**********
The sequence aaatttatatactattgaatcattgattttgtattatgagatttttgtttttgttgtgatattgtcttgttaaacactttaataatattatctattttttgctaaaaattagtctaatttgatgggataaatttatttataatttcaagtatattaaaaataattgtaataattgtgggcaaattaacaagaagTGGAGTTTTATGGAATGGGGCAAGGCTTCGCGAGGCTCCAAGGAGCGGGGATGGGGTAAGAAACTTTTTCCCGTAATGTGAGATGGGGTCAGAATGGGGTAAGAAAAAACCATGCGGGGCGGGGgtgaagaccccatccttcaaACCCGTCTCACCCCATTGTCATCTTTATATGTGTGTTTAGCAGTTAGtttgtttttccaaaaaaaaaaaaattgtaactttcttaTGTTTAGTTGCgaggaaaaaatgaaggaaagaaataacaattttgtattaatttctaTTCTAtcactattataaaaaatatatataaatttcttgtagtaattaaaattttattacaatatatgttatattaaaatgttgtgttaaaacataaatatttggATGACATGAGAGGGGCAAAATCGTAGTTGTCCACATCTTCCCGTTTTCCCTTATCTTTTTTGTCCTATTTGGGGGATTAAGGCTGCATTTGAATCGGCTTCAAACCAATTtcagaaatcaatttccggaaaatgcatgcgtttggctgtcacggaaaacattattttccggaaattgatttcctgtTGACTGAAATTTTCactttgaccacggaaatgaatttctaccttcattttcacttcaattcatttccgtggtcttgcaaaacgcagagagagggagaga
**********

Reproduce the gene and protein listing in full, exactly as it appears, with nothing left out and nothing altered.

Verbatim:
The sequence aaatttatatactattgaatcattgattttgtattatgagatttttgtttttgttgtgatattgtcttgttaaacactttaataatattatctattttttgctaaaaattagtctaatttgatgggataaatttatttataatttcaagtatattaaaaataattgtaataattgtgggcaaattaacaagaagTGGAGTTTTATGGAATGGGGCAAGGCTTCGCGAGGCTCCAAGGAGCGGGGATGGGGTAAGAAACTTTTTCCCGTAATGTGAGATGGGGTCAGAATGGGGTAAGAAAAAACCATGCGGGGCGGGGgtgaagaccccatccttcaaACCCGTCTCACCCCATTGTCATCTTTATATGTGTGTTTAGCAGTTAGtttgtttttccaaaaaaaaaaaaattgtaactttcttaTGTTTAGTTGCgaggaaaaaatgaaggaaagaaataacaattttgtattaatttctaTTCTAtcactattataaaaaatatatataaatttcttgtagtaattaaaattttattacaatatatgttatattaaaatgttgtgttaaaacataaatatttggATGACATGAGAGGGGCAAAATCGTAGTTGTCCACATCTTCCCGTTTTCCCTTATCTTTTTTGTCCTATTTGGGGGATTAAGGCTGCATTTGAATCGGCTTCAAACCAATTtcagaaatcaatttccggaaaatgcatgcgtttggctgtcacggaaaacattattttccggaaattgatttcctgtTGACTGAAATTTTCactttgaccacggaaatgaatttctaccttcattttcacttcaattcatttccgtggtcttgcaaaacgcagagagagggagaga